Ieodo ocean research station
A maritime dispute surrounding Ieodo, a submerged rock in the East China Sea, has resurfaced as China incorporated it last week in its air defense zone without consultation with South Korea.
The renewed dispute has also revealed that despite its claim to the rock, Seoul has not included Ieodo in its own air defense identification zone, although China and Japan have put it under their respective zones.
Seoul maintains it cannot recognize China’s ADIZ, while expressing regrets over the unilateral declaration of the zone.
Internationally called Socotra Rock, Ieodo has long been a source of tension between South Korea and China, as it is located within the overlapping exclusive economic zones of the two countries.
Seoul says it is within its EEZ, given that it is located 149 kilometers southwest of Korea’s southernmost island of Marado, while China’s nearest island of Yushandao is 287 kilometers away.
Under U.N. maritime law, a reef cannot be a subject of territorial dispute. But Seoul believes that the rock belongs to it as the reef and its adjoining waters are part of its continental shelf.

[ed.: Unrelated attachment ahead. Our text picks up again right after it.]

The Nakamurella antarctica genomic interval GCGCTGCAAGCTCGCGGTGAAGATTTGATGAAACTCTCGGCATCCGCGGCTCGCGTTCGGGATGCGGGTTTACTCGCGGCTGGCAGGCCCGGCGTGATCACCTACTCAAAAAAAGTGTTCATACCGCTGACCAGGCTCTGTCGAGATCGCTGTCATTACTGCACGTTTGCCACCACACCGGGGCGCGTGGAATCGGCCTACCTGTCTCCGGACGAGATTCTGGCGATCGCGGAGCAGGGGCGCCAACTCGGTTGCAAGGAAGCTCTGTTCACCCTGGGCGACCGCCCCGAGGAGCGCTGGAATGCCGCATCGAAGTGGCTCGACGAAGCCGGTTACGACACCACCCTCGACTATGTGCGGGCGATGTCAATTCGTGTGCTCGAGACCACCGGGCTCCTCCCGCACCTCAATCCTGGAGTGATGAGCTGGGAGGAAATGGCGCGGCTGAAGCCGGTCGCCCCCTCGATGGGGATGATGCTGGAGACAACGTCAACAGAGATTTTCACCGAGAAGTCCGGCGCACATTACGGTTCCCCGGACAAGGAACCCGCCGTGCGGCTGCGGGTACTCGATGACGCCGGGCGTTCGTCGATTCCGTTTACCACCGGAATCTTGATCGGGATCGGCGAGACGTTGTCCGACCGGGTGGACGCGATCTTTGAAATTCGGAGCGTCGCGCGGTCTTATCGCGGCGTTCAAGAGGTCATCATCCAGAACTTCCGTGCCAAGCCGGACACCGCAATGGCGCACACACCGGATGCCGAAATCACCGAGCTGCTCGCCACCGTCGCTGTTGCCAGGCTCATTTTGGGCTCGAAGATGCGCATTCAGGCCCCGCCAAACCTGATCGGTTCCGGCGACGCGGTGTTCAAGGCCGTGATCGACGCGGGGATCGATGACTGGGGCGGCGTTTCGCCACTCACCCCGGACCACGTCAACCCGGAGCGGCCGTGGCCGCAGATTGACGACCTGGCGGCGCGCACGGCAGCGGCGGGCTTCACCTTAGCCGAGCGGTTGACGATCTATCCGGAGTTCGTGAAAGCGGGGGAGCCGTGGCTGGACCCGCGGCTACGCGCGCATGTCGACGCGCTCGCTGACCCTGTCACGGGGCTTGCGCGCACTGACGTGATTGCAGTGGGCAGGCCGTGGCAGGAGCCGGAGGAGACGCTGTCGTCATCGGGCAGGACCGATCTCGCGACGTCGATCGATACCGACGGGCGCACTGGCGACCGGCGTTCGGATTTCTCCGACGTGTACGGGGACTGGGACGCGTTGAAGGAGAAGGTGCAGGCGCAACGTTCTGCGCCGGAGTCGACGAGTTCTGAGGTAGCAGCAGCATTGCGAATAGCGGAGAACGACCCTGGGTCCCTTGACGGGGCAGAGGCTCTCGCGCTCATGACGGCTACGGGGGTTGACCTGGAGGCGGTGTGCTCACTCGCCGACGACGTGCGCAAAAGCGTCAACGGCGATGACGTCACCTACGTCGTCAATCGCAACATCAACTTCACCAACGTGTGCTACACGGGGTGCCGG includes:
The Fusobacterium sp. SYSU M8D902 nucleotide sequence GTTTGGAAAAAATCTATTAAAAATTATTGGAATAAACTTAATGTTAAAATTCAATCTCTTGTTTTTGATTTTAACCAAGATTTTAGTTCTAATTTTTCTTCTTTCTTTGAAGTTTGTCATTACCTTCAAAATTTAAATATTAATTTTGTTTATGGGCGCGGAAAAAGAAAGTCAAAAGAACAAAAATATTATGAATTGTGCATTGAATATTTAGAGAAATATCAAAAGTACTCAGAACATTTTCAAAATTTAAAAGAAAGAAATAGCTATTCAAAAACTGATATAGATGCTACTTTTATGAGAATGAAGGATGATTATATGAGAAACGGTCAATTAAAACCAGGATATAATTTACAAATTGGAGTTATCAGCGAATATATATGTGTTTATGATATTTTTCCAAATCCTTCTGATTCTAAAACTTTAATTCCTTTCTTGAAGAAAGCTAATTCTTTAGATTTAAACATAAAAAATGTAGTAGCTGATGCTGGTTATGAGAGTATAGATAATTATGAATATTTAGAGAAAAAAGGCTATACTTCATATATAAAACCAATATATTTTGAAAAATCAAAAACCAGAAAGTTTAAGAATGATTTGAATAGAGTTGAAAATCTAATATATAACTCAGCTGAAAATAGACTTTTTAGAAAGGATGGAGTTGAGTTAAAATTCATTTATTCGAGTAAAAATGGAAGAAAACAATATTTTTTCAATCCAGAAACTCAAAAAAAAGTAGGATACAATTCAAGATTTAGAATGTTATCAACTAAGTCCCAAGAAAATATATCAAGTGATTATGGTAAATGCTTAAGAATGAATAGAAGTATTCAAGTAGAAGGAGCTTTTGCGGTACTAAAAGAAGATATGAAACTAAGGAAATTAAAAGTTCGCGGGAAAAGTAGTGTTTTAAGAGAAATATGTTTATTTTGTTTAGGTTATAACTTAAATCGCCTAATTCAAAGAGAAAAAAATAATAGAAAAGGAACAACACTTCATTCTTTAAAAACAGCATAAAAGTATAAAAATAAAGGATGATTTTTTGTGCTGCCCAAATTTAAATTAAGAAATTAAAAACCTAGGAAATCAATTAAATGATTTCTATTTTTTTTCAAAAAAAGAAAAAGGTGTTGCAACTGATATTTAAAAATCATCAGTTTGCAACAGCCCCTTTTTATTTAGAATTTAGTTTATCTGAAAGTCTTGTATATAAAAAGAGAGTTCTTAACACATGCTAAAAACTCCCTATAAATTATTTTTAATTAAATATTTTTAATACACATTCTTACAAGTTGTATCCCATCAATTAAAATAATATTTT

Seoul and Beijing have had several negotiations regarding the EEZ, but no clear agreement has been reached. Seoul has demanded that the EEZ be demarcated by drawing a median line, while Beijing argues that the coasts and the population along them must be taken into account in EEZ demarcation.
The rock currently serves as the foundation for the Ocean Research Station, which was built in 2003 by the Korean government to measure ocean currents and accumulate data for weather forecasting, fishery and environmental protection and prevention of natural disasters such as tidal waves and tropical storms.
The long-simmering dispute over Ieodo was rekindled last year as well after a Chinese senior official was reported to have renewed a jurisdictional claim to it. The official was said to have claimed that Ieodo would be included in areas subject to China’s surveillance and patrol.
The dispute with China has strengthened the rationale for the Seoul government to establish a strategic naval base on Jejudo Island. The base is to be completed by the end of 2015.
If a dispute over Ieodo were to erupt, a warship could reach it from a Busan port in about 21 hours, but in some eight hours from the Jeju base.
By Song Sang-ho (firstname.lastname@example.org